[warning: super link heavy]
In responding to Pattsi’s suggestion that I repost my many posts on the topic of Controlled Choice and Dr. Alves, I am remembering and re-learning various aspects of this program that had gathered dust in my own mind. After clearing away cobwebs, I am left with a quandary. At the bottom of this post, I will present an outline of earlier posts; major points will be post tags or general categories, with minor points covering a brief description of individual posts. I did think about doing them chronologically as suggested, but I think that gets a little too confusing. But all that is later. First we need to uncover a little history. [note: Brian Dolinar also provided a great historical piece via IMC]
The United States District Court contains a wealth of historical context for the Consent Decree. Relevant to where we are at now, pages 3-6 of the Controlled Choice Memorandum states 29 distinct goals for the Controlled Choice Plan. There are a number of eye-opening statements in this 1997 document, and it is clear that if those goals were stood up today, we would not have met all of them. Some, maybe even most, sure – but not all. However, the document is sufficiently thorough such that it pretty much spells out the details of the Lottery system we have today, with the exception that Dr. Alves does a bit more behind-the-scenes to quantitatively evaluate “low SES” (even before the Supreme Court struck down the “racial profiling” that was in use prior to 2008). It is further interesting to note that the Court opted to go with Dr. Alves’s “Controlled Choice Plan”, a plan that was jointly developed with Dr. Charles Willie over the course of a couple decades and fully spelled out in their 1996 book on desegregation.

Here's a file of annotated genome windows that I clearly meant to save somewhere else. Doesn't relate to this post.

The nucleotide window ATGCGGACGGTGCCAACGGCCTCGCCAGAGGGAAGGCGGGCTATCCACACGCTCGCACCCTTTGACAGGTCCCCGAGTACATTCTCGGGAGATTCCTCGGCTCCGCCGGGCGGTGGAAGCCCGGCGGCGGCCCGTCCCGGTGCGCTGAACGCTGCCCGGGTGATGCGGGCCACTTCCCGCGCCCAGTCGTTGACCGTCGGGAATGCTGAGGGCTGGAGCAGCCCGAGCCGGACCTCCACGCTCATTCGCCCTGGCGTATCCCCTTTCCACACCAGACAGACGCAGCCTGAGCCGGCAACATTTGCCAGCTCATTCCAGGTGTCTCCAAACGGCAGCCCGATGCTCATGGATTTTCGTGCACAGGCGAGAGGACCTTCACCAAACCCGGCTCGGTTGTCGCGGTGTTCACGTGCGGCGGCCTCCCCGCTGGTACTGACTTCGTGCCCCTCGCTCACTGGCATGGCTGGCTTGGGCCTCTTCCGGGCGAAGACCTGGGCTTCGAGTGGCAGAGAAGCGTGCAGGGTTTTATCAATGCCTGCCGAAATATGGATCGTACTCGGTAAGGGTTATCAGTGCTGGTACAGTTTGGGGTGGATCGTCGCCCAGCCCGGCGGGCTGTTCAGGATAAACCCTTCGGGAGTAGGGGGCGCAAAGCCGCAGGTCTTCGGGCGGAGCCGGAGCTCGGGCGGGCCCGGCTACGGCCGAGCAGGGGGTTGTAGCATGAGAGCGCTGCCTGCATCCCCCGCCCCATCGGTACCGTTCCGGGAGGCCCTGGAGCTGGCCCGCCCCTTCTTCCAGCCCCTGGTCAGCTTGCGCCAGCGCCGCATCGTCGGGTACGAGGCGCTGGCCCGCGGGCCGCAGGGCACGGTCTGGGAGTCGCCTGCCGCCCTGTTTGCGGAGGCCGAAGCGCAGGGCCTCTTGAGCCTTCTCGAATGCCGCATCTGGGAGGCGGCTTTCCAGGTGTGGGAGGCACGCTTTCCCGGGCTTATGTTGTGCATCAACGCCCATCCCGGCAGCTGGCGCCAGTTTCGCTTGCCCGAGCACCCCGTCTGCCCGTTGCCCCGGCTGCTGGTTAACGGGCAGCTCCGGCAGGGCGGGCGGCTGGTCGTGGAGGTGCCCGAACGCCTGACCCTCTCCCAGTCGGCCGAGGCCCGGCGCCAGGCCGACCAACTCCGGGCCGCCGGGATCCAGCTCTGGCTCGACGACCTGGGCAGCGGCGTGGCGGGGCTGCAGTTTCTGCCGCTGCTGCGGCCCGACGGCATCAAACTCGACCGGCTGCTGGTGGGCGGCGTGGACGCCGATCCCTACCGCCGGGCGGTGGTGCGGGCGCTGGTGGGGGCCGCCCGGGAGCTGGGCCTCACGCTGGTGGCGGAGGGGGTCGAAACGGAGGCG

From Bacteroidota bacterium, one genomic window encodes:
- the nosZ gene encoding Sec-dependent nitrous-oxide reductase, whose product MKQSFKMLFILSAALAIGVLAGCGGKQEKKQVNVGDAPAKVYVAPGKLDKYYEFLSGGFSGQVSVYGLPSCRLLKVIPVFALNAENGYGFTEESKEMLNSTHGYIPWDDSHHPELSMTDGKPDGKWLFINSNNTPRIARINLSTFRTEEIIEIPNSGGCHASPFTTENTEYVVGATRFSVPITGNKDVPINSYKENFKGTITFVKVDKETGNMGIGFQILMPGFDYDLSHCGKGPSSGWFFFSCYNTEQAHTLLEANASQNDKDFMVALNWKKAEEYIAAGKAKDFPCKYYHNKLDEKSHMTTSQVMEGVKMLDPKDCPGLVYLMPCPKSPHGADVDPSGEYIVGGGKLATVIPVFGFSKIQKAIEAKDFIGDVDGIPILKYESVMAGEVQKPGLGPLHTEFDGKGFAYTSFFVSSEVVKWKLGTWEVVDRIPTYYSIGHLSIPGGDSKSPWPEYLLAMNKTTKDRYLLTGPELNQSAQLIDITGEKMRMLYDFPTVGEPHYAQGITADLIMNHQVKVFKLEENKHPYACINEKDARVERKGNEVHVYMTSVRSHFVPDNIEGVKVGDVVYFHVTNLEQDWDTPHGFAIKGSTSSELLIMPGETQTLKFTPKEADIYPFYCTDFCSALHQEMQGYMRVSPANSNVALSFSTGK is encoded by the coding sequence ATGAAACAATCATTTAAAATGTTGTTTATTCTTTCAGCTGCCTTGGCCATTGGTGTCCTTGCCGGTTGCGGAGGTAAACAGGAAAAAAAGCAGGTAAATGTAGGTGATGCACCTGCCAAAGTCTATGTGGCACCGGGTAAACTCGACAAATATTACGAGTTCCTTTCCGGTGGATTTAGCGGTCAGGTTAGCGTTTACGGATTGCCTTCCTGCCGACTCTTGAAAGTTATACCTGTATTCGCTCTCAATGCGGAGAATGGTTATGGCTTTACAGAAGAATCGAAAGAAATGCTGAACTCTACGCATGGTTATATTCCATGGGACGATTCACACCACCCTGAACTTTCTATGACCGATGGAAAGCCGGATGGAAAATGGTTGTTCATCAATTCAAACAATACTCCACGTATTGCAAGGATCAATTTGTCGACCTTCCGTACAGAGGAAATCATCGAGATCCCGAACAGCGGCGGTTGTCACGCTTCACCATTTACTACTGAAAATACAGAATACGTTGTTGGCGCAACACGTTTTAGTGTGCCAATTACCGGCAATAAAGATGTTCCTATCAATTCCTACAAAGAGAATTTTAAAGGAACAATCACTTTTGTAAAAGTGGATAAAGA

Reading the 2002 Consent Decree and the follow-up 2006 speech by Judge McDade, it is glaringly obvious that from 1967 – 1995 the District allowed such an environment to arise that patent, notable and provable discrimination was placing an inordinate burden upon the Black community. And while the Latino community is completely ignored in all these reports, it would seem to me that there was a fair amount of discriminatory practices and policies towards them as well. Judge McDade clearly understood that the law and the school system can only address certain areas of discrimination, and as such specifically mentioned that the Consent Decree (and the lawsuits) were targeted towards “unwarranted disparities” within the existing school district practices and policies (page 8). In fact, Judge McDade had many great things to say in his 2006 speech, but I am not going to quote all of them. I do wish to highlight the following statement from page 15:
For example, I would suggest that the statistical disparity in educational performance between African American students and Caucasian students, should be a societal concern and that actions to the extent practical should be taken to remedy this disparity in the form of educational reform.
In some ways, this guy was ahead of his time. 🙂 I have the sad feeling, however, that it is the archaic and draconian system which is lagging its feet in the muck of centuries gone by. Even today, we struggle to overcome the racial boundaries that continue to segment and segregate our community as a whole.
With that brief background (there is so much more – I have but scratched the surface), I will mention in passing the proverbial Lost Dead Sea Scrolls of Schedule One. When I read his book on school diversity, I was very much impressed by Dr. Alves’s understanding and passion for the oppressed and those of less fortunate circumstances. When Luke Skywalker saw good in the Sith Dark Lord Vader, he was seeing his father, a former Jedi Knight who had fought against evil. I make this analogy because I believe there is good intent somewhere in this whole miasma we call “Controlled Choice”, it is just rather hard to see at times.